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OrangeC

OrangeC Compiler And Tool Chain

Project Build Status: Build status Appveyor Documentation status: Documentation Status

Coverity scan status: Coverity Scan Build Status

Orange C is currently a Win32 C++ compiler. Long term it is going to be retargetable.

The Orange C package also includes a C compiler for .Net, which compiles to MSIL/CIL. It is an offshoot of Orange C that is retargeted for .NET. Documentation may be found here: OCCIL documentation

Source Code for Orange C is released under the GNU General Public License version 3.

The tools in this package that aren't specific to this toolchain are also available in standalone repositories. This includes the ORC resource compiler,omake makefile utility, and a C++ library to generate and parse .NET assemblies.

This compiler comes in an install package with an IDE suitable for developing WIN32 programs. Help files are included; the source format for the help files is HELPSCRIBBLE's HSC format.

The compiler can be built with various C++11 compilers, however, by default it is configured to use the Visual Studio 2017 community edition. A solution exists which will build all files in the project, or you can use the project's omake program to build it from the command line (you can also use MSBUILD if so inclined)

The compiler uses a text-based output format, a variant of the IEEE-695 OMF. I've preferred this since it is easier to debug… at one point I did try turning it into a binary format but once I got far enough to prototype it there didn't seem to be enough gain to complete the work. And I really like text files a lot lol!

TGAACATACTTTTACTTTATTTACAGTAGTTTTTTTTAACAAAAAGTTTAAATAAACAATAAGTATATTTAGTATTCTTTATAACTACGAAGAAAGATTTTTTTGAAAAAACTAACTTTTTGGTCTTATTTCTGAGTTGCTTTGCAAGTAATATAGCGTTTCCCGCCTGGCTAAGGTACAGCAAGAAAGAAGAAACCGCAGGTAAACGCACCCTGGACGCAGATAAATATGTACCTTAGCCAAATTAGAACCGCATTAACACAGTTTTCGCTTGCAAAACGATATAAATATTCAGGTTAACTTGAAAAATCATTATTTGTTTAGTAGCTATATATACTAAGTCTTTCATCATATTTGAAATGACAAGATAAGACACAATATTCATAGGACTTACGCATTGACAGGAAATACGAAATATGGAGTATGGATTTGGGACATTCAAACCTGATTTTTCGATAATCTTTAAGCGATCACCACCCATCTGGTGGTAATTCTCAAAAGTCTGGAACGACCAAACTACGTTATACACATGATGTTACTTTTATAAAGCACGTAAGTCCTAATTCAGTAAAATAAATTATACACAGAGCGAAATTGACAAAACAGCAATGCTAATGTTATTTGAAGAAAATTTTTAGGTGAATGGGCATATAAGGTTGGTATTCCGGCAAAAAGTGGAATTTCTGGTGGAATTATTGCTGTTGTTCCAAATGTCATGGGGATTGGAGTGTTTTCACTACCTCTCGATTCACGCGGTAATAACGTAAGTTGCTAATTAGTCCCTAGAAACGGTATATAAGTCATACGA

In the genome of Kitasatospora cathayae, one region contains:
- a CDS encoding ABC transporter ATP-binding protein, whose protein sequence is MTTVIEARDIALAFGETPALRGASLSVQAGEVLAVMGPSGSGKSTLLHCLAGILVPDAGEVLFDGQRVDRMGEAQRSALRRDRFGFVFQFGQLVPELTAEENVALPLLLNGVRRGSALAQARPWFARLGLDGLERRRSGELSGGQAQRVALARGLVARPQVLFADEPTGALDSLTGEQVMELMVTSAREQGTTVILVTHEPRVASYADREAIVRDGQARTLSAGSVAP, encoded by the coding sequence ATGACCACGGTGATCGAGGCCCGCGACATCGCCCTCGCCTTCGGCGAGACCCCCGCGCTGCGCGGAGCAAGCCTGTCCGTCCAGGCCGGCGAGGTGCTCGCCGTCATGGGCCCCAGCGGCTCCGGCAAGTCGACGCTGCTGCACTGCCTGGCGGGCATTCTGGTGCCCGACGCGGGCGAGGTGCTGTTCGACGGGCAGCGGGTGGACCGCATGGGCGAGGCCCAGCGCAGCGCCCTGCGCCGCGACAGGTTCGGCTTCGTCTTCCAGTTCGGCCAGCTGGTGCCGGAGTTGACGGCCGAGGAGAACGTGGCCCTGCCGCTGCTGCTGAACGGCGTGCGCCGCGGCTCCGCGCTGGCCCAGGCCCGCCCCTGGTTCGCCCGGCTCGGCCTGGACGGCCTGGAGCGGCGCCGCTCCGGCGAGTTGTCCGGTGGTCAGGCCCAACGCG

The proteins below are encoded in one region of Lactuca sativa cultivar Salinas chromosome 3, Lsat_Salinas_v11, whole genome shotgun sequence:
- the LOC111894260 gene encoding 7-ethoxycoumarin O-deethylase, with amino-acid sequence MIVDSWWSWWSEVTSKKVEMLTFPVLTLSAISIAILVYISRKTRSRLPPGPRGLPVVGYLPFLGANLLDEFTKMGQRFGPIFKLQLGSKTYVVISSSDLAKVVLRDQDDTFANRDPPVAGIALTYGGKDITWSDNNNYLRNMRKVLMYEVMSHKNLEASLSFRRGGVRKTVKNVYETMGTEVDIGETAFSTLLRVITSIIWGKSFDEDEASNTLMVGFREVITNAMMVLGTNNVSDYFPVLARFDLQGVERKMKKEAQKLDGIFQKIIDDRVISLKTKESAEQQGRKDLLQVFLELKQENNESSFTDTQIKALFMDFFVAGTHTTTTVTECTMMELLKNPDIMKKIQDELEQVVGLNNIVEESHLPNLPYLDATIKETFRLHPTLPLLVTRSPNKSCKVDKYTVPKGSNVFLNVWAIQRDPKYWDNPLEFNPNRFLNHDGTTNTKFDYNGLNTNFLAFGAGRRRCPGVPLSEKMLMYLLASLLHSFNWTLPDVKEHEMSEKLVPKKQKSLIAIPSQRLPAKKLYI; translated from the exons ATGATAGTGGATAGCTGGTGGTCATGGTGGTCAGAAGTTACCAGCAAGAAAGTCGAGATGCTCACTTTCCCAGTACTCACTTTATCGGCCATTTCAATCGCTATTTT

The make program is eerily similar to GNU make, however, with me never having the pleasure of actually using GNU make I don't know how close I got. The code was developed independently of GNU make, and without ever looking at the sources for GNU make.

At the moment there is only partial support for retargeting the compiler and toolchain. The toolchain introduces an extra phase to the usual compile-assemble-link process in the form of a post-link step called a downloader. Essentially the downloader takes the output of the linker and turns it into an OS-friendly executable file for whatever OS is being targeted. There are presently downloaders for WINDOWS 32 bit PE files, several DOS 32-bit file formats, and a downloader that generates HEX files for burning to EPROM.

The linker supports specification files to allow customization of the link and download processes; these files basically select a downloader based on command line switches and then guide the link process in generating an image that can be processed by the downloader. Meta-data may be added to the linker output using this mechanism as well, for example it is used in setting up default values for the objects in the PE file.

There is some support for retargeting the assembler; the instruction set may be completely customized in an architecture description file, which makes a set of tables to guide the translation from text to binary code. This is used to retarget the assembler code generation, and will eventually also be used in the compiler. There is some other data such as for assembler directives which will also eventually be placed into the architecture description…. And long term there is a goal of placing directives for translating the intermediate code into assembly language statements there as well.

There has been some thought as to eventually making this an x64 compiler, however, that would take a bit of effort as it wasn't well-supported while developing the code. Mostly, there are a lot of place that long-long values need to be passed around in the tools, where only int values are being passed around.

The Appveyor CI project for this repository builds a setup file after each checkin. It uses omake fullbuild to do this. See the file build.md for instructions on how to build the project.

The Read The Docs project for this repository verifies the documentation after each checkin.

For the project's history see the file HISTORY.md.

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